In July 1995, a tropical heatwave hit Chicago and 739 people died as a result. When the deaths were analysed, they seemed to correlate with segregation and inequality in the usual ways: eight out of the ten urban areas with the highest death rates were largely African-American, and had high levels of poverty and crime. Yet, as the US sociologist Eric Klinenberg explains in this book, other elements of the statistics were not nearly as predictable. “Three of the ten neighbourhoods with the lowest heatwave death rates were also poor, violent and predominantly African-American,” he writes, “while another was poor, violent and predominantly Latino… they were more resilient than Chicago’s most affluent areas. Why?” His answer comes down to “diners, parks, barbershops, grocery stores… block clubs and church groups”: the shared spaces he calls “social infrastructure”.
Superficially, this might appear such a simple point that it verges on the banal – but as the book explains, in America, Britain and beyond, many of these places are in sharp decline, partly due to national and local governments leaving them to wither away. When Klinenberg visits a public library in New Lots, a poor enclave of Brooklyn: “The shelves, ceilings, stairwells and wall panels are wearing out. Wires are exposed. There are rusted toilets and sinks in the bathroom.” Nonetheless, vibrant collective experiences are still happening there: he watches an event organised by the Library Lanes Bowling League, in which rival teams of seniors in different locations knock down virtual skittles on connected Xboxes. At a time when a quarter of Americans aged 65 or over live alone, such little things mean a lot.
Palaces of the People – the title is taken from the Scottish-American industrialist and philanthropist Andrew Carnegie’s description of the hundreds of libraries he funded – is essentially a calm, lucid exposition of a centuries-old idea, which is really a furious call to action. Its apparent role-model is Jane Jacobs’s enduring work The Death and Life of Great American Cities, and like that book, its text is full of small examples of things going both wrong, and right. Klinenberg describes the often overlooked differences between schools that create an area for parents to socialise after they drop their kids off, and those that expect everyone to quickly disperse. He points out that sports clubs are among the strongest social glue human beings have come up with. And he bemoans the awful record of Los Angeles, where half of low-income households lack immediate access to a park or playground, and the city’s public parks are in need of $21.5bn of improvements.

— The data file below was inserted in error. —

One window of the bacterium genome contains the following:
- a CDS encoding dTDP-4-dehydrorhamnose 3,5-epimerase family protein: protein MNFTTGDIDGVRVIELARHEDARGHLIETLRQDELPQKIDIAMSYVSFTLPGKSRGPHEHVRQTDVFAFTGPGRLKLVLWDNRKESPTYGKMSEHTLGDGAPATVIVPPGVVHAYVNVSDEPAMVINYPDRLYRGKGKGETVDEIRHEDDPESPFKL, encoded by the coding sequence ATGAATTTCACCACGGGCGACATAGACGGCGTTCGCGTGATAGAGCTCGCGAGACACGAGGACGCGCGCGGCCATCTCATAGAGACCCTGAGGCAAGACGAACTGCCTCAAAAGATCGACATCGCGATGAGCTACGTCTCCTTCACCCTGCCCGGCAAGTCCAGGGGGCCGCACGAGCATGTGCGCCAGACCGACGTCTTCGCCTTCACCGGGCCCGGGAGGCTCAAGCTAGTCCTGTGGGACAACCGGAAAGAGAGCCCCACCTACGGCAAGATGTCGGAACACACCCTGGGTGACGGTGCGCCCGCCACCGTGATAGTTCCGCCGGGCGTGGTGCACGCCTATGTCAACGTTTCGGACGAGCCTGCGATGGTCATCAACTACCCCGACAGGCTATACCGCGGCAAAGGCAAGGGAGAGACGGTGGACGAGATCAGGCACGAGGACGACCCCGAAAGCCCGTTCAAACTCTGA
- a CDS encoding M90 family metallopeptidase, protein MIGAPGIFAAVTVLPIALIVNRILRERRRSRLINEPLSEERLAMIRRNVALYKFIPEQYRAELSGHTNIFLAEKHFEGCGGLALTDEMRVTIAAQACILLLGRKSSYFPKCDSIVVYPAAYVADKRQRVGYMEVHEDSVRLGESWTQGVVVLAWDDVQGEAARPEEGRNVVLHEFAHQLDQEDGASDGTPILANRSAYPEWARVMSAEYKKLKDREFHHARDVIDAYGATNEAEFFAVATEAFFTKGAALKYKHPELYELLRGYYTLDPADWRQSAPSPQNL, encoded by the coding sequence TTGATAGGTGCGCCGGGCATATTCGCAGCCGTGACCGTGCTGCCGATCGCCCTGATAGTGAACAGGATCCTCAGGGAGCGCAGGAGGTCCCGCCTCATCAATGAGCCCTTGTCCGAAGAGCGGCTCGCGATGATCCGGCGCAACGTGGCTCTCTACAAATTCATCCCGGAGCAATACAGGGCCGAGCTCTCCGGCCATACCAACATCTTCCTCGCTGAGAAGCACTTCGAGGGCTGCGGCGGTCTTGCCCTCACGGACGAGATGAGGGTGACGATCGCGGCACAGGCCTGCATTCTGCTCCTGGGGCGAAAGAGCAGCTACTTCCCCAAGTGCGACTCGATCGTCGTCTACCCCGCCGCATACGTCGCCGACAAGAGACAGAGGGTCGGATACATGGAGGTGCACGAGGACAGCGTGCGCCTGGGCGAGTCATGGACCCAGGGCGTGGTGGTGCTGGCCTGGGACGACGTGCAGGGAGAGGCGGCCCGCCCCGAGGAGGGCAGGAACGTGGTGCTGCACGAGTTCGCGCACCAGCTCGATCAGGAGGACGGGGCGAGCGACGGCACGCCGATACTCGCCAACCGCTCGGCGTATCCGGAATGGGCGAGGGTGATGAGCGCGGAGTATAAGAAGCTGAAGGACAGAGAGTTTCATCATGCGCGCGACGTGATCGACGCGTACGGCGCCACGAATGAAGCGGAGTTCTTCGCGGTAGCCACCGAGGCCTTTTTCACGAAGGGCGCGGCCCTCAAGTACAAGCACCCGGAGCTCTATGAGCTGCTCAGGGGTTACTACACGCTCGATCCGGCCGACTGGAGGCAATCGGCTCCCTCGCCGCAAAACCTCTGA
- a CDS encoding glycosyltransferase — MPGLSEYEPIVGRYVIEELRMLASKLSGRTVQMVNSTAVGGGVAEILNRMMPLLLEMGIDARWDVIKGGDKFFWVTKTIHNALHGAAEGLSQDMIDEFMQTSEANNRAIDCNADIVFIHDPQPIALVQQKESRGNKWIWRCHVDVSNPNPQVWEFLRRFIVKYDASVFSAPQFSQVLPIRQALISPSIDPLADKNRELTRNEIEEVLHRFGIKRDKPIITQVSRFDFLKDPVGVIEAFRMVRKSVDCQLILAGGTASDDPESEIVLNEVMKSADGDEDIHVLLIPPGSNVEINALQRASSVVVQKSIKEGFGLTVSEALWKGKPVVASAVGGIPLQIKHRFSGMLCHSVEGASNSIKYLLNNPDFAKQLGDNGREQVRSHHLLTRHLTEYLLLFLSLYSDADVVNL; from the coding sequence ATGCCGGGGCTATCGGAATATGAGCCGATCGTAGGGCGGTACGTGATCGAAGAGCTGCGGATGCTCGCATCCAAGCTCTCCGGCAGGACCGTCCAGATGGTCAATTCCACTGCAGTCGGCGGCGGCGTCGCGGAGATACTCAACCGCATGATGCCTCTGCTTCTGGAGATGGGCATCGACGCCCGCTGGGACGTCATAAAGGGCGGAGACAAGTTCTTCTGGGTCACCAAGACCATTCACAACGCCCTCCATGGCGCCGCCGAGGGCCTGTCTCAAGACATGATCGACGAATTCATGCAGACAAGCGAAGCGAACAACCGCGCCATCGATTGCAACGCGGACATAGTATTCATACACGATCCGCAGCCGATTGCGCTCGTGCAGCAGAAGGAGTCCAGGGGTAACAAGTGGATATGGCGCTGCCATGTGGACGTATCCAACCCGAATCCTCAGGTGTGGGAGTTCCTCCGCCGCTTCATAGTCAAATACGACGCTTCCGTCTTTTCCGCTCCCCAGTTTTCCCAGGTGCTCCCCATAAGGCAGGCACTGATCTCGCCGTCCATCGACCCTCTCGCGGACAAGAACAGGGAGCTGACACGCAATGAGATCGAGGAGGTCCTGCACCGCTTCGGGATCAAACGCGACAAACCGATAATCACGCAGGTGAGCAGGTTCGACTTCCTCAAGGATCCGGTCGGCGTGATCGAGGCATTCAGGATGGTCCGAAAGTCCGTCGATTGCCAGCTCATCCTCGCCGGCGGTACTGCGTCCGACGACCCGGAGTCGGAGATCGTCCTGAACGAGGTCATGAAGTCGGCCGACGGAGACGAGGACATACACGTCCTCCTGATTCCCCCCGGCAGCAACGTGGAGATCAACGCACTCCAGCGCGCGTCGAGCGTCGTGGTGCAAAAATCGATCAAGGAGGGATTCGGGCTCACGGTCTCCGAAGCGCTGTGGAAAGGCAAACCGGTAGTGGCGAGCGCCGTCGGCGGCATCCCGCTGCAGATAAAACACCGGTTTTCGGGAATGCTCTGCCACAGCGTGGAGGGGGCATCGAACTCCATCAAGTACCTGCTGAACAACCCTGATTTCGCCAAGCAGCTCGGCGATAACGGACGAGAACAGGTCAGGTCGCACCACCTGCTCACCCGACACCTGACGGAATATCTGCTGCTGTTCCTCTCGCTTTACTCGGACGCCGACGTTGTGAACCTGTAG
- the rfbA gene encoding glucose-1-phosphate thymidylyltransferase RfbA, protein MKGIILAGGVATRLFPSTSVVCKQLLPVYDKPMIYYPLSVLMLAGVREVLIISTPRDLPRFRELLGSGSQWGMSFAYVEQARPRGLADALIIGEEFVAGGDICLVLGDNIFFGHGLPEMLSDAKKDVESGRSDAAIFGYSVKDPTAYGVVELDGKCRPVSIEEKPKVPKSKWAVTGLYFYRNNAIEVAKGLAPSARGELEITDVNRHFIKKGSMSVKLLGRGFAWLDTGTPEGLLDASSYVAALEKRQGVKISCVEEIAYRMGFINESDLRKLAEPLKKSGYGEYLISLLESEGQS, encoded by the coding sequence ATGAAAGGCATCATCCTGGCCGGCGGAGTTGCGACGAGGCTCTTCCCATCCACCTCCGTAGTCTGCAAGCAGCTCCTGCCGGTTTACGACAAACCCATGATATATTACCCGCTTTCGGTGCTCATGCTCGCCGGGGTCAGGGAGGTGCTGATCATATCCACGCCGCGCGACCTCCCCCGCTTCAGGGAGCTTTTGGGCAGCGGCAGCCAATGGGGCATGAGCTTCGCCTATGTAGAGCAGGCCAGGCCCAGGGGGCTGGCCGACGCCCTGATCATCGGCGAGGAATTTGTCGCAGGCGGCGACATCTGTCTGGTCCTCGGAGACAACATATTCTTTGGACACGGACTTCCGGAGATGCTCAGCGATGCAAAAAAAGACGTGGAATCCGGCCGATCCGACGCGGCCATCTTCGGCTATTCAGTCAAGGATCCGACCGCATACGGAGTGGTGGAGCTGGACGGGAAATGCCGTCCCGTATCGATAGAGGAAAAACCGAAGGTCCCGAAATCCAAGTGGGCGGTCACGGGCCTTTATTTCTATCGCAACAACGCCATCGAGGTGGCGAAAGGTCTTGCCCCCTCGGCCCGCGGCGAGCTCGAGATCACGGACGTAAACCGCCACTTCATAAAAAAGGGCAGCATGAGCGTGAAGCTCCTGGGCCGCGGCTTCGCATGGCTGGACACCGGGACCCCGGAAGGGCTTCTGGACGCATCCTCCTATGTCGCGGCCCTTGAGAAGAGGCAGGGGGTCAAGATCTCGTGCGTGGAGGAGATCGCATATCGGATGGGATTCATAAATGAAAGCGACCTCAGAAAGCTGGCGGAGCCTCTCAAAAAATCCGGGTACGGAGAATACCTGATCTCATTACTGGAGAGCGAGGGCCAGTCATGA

Clear lines are drawn between this kind of civic emptying-out, the polarised condition of US politics, and the extent to which its furies are exacerbated online. As Klinenberg sees it, the hours we spend on the internet are as much a symptom of the demise of shared spaces as its cause. But he eventually points an angry finger at the northern Californian billionaires who have so far failed to follow the example set by the philanthropists of yesteryear.
Klinenberg is almost too polite to hammer the point home, but he gets there: “It’s hard to find Carnegie’s sense of goodwill and civic-mindedness in today’s Silicon Valley, where the entire industry depends on technology developed by the government – the internet – and a publicly funded communications infrastructure… How much more wealth do they need to accumulate before they are ready to help?”
There is one curious omission: the idea of co-living, increasingly popular in Europe and the US, whereby people live in communities built around shared space, from allotments to dining rooms. Among retirees in particular, the concept works as a bulwark against loneliness and ill health; in this country, it demands a sidelining of British reserve, and the ingrained idea that hell is other people – but its pioneers and converts are right to celebrate it as a self-evidently great idea.
With the best will in the world, however, most people have their limits. One of Klinenberg’s examples of the glories of togetherness comes from Iceland, and its huge public pools. “The diversity of users, and the rule that everyone must strip naked and wash off in a public area before entering the tubs, make the pools an equalising force in Icelandic society,” he says. Horses for courses and all that, but if that’s the utopia on offer, this particular northern European would rather be glum and lonely.
John Harris writes for the Guardian
Palaces For The People: How to Build a More Equal and United Society
Bodley Head, 288pp, £18.99
This article appears in the 26 Sep 2018 issue of the New Statesman, The Tory Brexit crisis